We spoke to Yugen — along with her producer Kanif — about the importance of world building, the influence of science fiction, and why Kool Keith is her "cosmic pops."

Yugen Blakrok is proving herself to be one of the freshest voices on the hip-hop scene. After guesting on the Black Panther soundtrack, the South African-based MC’s latest album, Anima Mysterium, transports the listener to a mystical sci-fi realm that’s backed by moody and atmospheric beats that weave in trip-hop influences.


Can you break down what the album title, Anima Mysterium, is all about?

Yugen Blakrok: It describes a world within a world. We wanted to call it a shadow world, so it’s that side of yourself that exists in a subconscious realm, whether you want to look at it as hidden desires or your subconscious telling you things. We wanted to create a world of mysteries and explore where the hidden comes to the forefront. I actually took inspiration from Carl Jung when he talks about the anima and animus, the female and the male shadow of the human experience. This is exactly what we’re looking at: We’re looking at the unsaid, the meaning behind the movement; whether you’re looking at the stars or the human condition, there are so many different states and so much that is unexplored. We wanted to express that through the vibes, the sonics, and through word codes things that bring up questions sort of like a puzzle.

Do you have many conversations with Kanif about how the music will reflect these concepts?

Yugen Blakrok: Yeah, there are many different ways in which you can say one thing and we try to explore all those ways and make it as full as we can. Most of the things we talk about are things that we’ve read or watched and we’re into the same films. So the inspiration flows from me to him and from him to me.

Kanif: Once Yugen has got a a concept or an idea, I’ll create something and we’ll take it out and try it live a few times. It takes a while before we find the sonics to express the world the song is about. For this album, a lot of the songs had an emergency to them and we probably redirected some of the sonics and frequencies that way. Once you’re both in the world of the project, it becomes clearest to you as artists.

What was the last movie that ended up inspiring a song?

Yugen Blakrok: Actually I’m a fan of old movies, those certain classics you always go back to. I remember Twilight Samurai, that jumps to mind, I really love the existential philosophy. When it comes to movies or writing, I have an affinity to people who think that way with Eastern philosophy.

Kanif: The album has a lot of Blade Runner and Philip K. Dick and Arthur C. Clarke to it.

Yugen Blakrok: You look at all the theories and the mysteries, whether there’s a hollow earth, and you explore everything that’s there to be questioned.

What did you think of the Black Panther movie?

Yugen Blakrok: I saw it a couple of times. There are many things I enjoyed about it. I found some of the plot a little hard to understand for myself — but it’s done how it’s done according to Marvel Films — but in terms of styling, the one thing that jumped out to me was that feeling of being represented. It captured some essence of what I know to be Africa.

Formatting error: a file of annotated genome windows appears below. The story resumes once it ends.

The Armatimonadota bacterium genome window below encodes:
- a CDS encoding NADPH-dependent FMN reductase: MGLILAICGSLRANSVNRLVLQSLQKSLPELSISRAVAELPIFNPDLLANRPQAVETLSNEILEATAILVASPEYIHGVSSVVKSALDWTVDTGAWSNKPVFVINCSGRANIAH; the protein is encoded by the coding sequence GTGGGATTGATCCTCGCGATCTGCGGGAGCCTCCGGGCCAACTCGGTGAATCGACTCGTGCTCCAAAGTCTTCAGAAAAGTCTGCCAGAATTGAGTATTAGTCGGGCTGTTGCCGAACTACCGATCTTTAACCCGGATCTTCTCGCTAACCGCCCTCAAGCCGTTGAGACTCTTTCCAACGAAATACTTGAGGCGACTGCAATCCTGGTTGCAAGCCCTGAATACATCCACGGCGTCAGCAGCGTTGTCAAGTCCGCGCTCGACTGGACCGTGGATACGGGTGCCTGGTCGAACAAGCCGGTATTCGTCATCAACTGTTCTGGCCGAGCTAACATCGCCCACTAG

If you were both superheroes, what would you special powers be?

Kanif: Frequencies and sound sonics. The whole world is frequencies and waves so I think it would be pretty powerful to control them.

Yugen Blakrok: I always imagined myself as like with a Medusa kinda power, like dragons for dreadlocks! Some really extreme mythical vibe.

Kanif: Just destroying worlds on a whim!

Kool Keith appears on “Mars Attacks.” How did that come about?

Kanif: We were working on a remix of “Morbid Abakus” and it just reminded me of Kool Keith.

Yugen Blakrok: He was like, “You know, Kool Keith would probably sound great on this. Why don’t you hit him up?” Just like that! I love Kool Keith, but Kanif just kept pestering me about him. But one day I hit him up and he was so down that I was shocked. He gave such good vibes, like, “Yo, you want that Octagon flow?” At that time he was also dropping the second Dr. Octagon album so it worked out great.

Kanif: These worlds Keith created with Black Elvis or Octagon, for me hip-hop has always been a storytelling art and you can say so much in a 16 bar space. These dudes presented these new worlds we could explore: Octagon really changed my understanding of what you could do with MPCs and 16 bars.

Yugen Blakrok: For me, also, as much as the aim is to try and express yourself as honestly as you can, you also want to use words in a creative way and make the mundane seem like something extraordinary — and that’s one thing that guy can do. He can count to ten and make it sound like the best verse you’ve ever heard! It’s a skill and it’s a magic. I do feel blessed he saw himself in the project and that he gave us what we love about him. He’s a true master and my cosmic pops, probably.

Yugen BlakrokAnima Mysterium (Cylid Sarl DBA I.O.T Records)

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Centre national du cinéma et de l'image animée | With the support of the Creative Europe programme of the European Union With the support of the Creative Europe programme of the European Union